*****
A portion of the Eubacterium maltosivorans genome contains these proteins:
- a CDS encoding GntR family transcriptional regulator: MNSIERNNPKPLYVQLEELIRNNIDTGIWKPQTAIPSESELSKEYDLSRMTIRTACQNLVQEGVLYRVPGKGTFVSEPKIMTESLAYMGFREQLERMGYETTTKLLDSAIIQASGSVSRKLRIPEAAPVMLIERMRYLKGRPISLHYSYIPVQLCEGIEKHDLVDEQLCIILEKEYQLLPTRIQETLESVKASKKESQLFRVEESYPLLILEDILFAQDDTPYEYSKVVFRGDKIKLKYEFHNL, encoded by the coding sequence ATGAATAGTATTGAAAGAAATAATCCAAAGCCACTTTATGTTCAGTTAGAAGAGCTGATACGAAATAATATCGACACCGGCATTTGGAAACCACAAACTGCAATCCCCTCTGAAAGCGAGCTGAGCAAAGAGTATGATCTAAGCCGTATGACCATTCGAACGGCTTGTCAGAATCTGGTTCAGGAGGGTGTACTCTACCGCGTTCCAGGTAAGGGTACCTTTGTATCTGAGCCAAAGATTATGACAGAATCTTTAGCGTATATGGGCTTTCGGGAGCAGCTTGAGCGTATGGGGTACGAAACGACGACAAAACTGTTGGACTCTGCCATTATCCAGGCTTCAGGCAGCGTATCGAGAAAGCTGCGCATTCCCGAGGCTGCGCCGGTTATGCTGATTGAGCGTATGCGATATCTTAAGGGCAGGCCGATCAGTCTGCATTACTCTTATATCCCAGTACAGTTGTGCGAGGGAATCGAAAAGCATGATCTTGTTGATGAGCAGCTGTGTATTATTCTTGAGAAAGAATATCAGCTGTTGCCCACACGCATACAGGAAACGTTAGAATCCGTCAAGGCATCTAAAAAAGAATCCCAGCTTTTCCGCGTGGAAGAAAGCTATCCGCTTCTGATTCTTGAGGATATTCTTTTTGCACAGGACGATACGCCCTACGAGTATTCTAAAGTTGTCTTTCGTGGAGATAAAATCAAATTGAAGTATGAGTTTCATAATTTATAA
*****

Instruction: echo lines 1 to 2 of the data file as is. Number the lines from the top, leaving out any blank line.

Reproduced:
A portion of the Eubacterium maltosivorans genome contains these proteins:
- a CDS encoding GntR family transcriptional regulator: MNSIERNNPKPLYVQLEELIRNNIDTGIWKPQTAIPSESELSKEYDLSRMTIRTACQNLVQEGVLYRVPGKGTFVSEPKIMTESLAYMGFREQLERMGYETTTKLLDSAIIQASGSVSRKLRIPEAAPVMLIERMRYLKGRPISLHYSYIPVQLCEGIEKHDLVDEQLCIILEKEYQLLPTRIQETLESVKASKKESQLFRVEESYPLLILEDILFAQDDTPYEYSKVVFRGDKIKLKYEFHNL, encoded by the coding sequence ATGAATAGTATTGAAAGAAATAATCCAAAGCCACTTTATGTTCAGTTAGAAGAGCTGATACGAAATAATATCGACACCGGCATTTGGAAACCACAAACTGCAATCCCCTCTGAAAGCGAGCTGAGCAAAGAGTATGATCTAAGCCGTATGACCATTCGAACGGCTTGTCAGAATCTGGTTCAGGAGGGTGTACTCTACCGCGTTCCAGGTAAGGGTACCTTTGTATCTGAGCCAAAGATTATGACAGAATCTTTAGCGTATATGGGCTTTCGGGAGCAGCTTGAGCGTATGGGGTACGAAACGACGACAAAACTGTTGGACTCTGCCATTATCCAGGCTTCAGGCAGCGTATCGAGAAAGCTGCGCATTCCCGAGGCTGCGCCGGTTATGCTGATTGAGCGTATGCGATATCTTAAGGGCAGGCCGATCAGTCTGCATTACTCTTATATCCCAGTACAGTTGTGCGAGGGAATCGAAAAGCATGATCTTGTTGATGAGCAGCTGTGTATTATTCTTGAGAAAGAATATCAGCTGTTGCCCACACGCATACAGGAAACGTTAGAATCCGTCAAGGCATCTAAAAAAGAATCCCAGCTTTTCCGCGTGGAAGAAAGCTATCCGCTTCTGATTCTTGAGGATATTCTTTTTGCACAGGACGATACGCCCTACGAGTATTCTAAAGTTGTCTTTCGTGGAGATAAAATCAAATTGAAGTATGAGTTTCATAATTTATAA